The Creator of all things has impressed a natural law upon the soul of every man, as an assistant and ally in his conduct, pointing out to him the right way by this law; but, by the free liberty with which he is endowed, making the choice of what is best worthy of praise and acceptance, he has acted rightly, not by force, but from his own free-will, when he had it in his power to act otherwise, As, again, making him who chooses what is worst, deserving of blame and punishment, because he has by his own motion neglected the natural law, and becoming the origin and fountain of wickedness, and misusing himself, not from any extraneous necessity, but from free will and judgment. The fault is in him who chooses, not in God. For God has not made nature or the substance of the soul bad; for he who is good can make nothing but what is good. Everything is good which is according to nature. Every rational soul has naturally a good free-will, formed for the choice of what is good. But when a man acts wrongly, nature is not to be blamed; for what is wrong, takes place not according to nature, but contrary to nature, it being the work of choice, and not of nature.
A letter Eusebius is supposed to have written to Constantine's daughter Constantina, refusing to fulfill her request for images of Christ, was quoted in the decrees (now lost) of the Iconoclast Council of Hieria in 754, and later quoted in part in the rebuttal of the Hieria decrees in the Second Council of Nicaea of 787, now the only source from which some of the text is known. The authenticity or authorship of the letter remains uncertain.
In the June 2002 issue of the Church History journal, Pier Beatrice reports that Eusebius testified that the word homoousios (consubstantial) "was inserted in the Nicene Creed solely by the personal order of Constantine."
According to Eusebius of Caesarea, the word homoousios was inserted in the Nicene Creed solely by the personal order of Constantine. But this statement is highly problematic. It is very difficult to explain the seeming paradoxical fact that this word, along with the explanation given by Constantine, was accepted by the "Arian" Eusebius, whereas it has left no traces at all in the works of his opponents, the leaders of the anti-Arian party such as Alexander of Alexandria, Ossius of Cordova, Marcellus of Ancyra, and Eustathius of Antioch, who are usually considered Constantine's theological advisers and the strongest supporters of the council. Neither before nor during Constantine's time is there any evidence of a normal, well-established Christian use of the term homoousios in its strictly Trinitarian meaning. Having once excluded any relationship of the Nicene homoousios with the Christian tradition, it becomes legitimate to propose a new explanation, based on an analysis of two pagan documents which have so far never been taken into account. The main thesis of this paper is that homoousios came straight from Constantine's Hermetic background. As can be clearly seen in the Poimandres, and even more clearly in an inscription mentioned exclusively in the Theosophia, in the theological language of Egyptian paganism the word homoousios meant that the Nous-Father and the Logos-Son, who are two distinct beings, share the same perfection of the divine nature.— Pier Franco Beatrice, "The Word 'Homoousios' from Hellenism to Christianity", Church History, Volume 71, № 2, June 2002, p. 243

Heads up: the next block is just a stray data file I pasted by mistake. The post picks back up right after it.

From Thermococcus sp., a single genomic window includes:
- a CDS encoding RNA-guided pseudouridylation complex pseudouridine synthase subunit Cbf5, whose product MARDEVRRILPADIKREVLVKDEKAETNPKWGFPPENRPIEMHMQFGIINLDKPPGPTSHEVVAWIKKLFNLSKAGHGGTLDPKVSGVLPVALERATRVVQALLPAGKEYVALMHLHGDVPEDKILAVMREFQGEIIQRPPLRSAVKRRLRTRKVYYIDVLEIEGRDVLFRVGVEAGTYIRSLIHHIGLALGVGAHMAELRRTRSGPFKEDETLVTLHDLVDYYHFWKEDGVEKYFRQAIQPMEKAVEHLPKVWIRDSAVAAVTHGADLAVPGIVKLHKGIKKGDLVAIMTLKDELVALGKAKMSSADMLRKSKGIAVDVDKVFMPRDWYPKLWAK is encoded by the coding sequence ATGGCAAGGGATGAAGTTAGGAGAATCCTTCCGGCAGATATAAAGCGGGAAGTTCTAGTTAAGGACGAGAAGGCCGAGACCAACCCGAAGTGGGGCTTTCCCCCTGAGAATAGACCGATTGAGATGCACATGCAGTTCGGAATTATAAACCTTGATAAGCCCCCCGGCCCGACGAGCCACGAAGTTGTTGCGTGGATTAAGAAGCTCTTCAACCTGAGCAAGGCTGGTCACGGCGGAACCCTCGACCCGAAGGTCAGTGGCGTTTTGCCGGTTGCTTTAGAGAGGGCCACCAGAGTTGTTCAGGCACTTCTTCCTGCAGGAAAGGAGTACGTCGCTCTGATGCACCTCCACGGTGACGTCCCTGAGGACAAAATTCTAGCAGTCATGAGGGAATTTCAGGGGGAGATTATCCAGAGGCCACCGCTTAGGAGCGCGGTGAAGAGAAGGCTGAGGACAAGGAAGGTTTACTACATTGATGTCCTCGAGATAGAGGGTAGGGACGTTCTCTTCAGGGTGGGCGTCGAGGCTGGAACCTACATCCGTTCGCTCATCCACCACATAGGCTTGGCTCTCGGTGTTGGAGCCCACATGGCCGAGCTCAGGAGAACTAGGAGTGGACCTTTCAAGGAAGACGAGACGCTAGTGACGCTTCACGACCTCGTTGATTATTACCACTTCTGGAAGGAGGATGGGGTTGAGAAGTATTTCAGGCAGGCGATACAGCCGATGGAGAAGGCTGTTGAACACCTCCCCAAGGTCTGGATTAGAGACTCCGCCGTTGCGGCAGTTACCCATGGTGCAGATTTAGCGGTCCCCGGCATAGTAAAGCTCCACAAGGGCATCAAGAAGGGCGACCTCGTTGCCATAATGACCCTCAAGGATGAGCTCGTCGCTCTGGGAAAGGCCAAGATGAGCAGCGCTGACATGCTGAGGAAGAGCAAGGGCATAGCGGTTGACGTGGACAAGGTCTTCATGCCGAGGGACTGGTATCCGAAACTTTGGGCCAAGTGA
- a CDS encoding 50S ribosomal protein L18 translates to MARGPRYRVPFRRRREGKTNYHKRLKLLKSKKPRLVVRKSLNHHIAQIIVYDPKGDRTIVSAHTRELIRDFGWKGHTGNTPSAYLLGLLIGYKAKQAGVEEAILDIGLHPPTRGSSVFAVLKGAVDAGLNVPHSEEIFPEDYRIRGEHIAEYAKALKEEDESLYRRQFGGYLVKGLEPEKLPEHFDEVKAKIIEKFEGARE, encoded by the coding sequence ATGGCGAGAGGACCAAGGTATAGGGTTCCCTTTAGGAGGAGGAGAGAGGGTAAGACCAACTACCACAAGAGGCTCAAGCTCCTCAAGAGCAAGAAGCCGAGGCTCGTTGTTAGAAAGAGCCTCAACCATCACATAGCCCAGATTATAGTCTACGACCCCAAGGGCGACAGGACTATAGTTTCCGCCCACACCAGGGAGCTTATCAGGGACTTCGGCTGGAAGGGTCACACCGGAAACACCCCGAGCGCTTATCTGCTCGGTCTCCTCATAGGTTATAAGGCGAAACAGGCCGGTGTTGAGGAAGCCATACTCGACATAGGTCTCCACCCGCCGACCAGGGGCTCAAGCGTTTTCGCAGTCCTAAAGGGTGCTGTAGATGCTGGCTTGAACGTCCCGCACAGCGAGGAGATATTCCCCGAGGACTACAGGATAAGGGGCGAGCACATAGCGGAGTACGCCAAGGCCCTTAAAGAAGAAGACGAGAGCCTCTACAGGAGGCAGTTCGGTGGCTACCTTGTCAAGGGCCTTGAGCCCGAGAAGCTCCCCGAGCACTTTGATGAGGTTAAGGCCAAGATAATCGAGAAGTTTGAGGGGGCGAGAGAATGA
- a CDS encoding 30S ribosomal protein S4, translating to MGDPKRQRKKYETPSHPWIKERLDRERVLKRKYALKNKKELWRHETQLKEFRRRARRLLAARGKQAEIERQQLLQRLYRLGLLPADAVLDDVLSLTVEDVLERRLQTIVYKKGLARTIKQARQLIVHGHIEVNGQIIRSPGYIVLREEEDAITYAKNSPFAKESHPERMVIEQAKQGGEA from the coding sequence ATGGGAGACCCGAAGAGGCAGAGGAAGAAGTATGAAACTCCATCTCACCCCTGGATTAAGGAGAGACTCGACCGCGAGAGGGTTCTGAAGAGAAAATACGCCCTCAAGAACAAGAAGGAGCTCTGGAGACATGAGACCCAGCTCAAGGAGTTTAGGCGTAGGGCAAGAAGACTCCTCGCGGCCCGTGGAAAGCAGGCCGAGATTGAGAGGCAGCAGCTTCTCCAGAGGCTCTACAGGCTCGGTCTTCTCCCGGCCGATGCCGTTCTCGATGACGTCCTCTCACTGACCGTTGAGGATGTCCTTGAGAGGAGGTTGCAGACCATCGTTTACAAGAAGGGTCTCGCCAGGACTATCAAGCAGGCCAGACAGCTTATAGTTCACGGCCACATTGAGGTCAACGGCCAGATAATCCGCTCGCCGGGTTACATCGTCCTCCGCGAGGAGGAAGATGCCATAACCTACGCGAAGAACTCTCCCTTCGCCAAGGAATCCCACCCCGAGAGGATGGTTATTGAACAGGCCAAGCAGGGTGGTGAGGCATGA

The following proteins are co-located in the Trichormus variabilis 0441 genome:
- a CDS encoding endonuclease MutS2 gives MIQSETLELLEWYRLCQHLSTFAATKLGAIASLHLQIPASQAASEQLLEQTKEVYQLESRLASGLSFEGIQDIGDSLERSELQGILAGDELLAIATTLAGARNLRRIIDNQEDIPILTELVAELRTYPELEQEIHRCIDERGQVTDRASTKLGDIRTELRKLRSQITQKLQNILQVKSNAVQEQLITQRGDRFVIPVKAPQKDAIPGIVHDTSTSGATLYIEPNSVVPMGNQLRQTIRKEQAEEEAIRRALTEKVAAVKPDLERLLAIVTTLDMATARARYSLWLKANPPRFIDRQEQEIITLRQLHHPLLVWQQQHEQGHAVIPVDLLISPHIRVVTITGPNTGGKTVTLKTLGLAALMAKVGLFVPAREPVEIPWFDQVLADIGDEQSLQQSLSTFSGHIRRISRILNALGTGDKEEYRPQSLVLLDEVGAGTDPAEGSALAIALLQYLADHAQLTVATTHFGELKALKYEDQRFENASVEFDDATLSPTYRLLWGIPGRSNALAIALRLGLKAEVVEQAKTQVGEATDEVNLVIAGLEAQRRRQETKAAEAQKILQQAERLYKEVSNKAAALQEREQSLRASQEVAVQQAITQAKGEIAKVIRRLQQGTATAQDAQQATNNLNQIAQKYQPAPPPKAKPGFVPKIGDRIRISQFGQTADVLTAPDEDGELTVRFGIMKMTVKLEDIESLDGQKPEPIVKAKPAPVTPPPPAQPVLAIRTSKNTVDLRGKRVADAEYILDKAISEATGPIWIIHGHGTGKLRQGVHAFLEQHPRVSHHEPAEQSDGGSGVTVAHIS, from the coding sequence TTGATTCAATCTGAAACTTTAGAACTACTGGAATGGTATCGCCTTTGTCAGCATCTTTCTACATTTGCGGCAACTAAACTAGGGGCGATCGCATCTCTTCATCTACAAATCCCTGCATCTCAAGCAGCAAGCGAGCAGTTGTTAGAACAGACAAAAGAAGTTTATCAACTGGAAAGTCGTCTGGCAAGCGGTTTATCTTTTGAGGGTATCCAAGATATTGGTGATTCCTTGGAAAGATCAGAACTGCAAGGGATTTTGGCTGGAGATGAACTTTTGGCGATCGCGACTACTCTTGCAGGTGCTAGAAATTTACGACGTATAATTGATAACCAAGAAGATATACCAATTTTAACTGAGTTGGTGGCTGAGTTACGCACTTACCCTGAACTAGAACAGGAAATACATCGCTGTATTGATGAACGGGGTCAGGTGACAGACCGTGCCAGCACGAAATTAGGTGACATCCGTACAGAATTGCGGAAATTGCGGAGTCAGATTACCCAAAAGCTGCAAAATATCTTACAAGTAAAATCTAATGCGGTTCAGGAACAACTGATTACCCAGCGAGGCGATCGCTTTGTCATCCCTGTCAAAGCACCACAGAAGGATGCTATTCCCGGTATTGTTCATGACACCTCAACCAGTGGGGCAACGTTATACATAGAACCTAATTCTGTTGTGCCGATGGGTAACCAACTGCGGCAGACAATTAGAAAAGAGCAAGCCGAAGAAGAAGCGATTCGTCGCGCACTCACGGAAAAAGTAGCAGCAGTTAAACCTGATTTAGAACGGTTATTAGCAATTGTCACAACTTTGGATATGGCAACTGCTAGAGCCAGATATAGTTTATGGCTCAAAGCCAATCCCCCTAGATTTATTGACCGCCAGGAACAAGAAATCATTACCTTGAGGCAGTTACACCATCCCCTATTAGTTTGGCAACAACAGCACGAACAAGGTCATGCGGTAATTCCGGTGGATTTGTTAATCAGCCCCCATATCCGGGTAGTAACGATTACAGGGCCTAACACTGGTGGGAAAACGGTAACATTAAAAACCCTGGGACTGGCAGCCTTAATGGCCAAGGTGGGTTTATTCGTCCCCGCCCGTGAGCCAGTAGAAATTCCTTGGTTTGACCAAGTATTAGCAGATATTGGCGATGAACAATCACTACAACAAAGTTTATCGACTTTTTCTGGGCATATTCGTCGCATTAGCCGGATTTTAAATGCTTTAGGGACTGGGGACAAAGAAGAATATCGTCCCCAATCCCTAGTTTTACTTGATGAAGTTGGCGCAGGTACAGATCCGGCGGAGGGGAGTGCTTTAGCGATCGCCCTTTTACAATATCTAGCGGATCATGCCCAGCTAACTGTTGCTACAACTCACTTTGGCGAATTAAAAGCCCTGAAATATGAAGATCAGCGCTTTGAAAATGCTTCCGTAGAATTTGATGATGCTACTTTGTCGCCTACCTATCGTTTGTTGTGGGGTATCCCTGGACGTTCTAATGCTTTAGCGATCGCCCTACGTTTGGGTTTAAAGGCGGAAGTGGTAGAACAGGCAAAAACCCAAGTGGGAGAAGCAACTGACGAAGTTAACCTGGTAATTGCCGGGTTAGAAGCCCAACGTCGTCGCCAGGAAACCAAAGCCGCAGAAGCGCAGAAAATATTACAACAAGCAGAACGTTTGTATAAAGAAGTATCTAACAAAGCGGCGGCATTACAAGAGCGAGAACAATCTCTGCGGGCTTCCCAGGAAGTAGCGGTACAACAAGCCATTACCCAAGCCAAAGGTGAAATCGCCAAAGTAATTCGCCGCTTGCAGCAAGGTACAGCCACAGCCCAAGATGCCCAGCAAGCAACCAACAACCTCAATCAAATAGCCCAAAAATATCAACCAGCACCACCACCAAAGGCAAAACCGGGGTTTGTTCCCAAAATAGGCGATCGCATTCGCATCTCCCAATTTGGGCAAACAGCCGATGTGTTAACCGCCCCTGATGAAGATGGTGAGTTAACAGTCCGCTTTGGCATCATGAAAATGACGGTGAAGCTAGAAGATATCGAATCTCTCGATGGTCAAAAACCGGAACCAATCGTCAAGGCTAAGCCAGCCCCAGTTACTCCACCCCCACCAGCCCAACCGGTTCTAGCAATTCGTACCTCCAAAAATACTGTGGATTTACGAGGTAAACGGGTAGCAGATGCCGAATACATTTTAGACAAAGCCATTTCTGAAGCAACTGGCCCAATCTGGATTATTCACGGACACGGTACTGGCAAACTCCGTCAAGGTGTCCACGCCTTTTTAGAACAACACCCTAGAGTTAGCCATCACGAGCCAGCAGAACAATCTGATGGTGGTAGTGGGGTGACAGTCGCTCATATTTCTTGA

Alternate views have suggested that Gibbon's dismissal of Eusebius is inappropriate:
While many have shared Burckhardt's assessment, particularly with reference to the Life of Constantine, others, while not pretending to extol his merits, have acknowledged the irreplaceable value of his works which may principally reside in the copious quotations that they contain from other sources, often lost.
Between 260-265 birth of Eusebius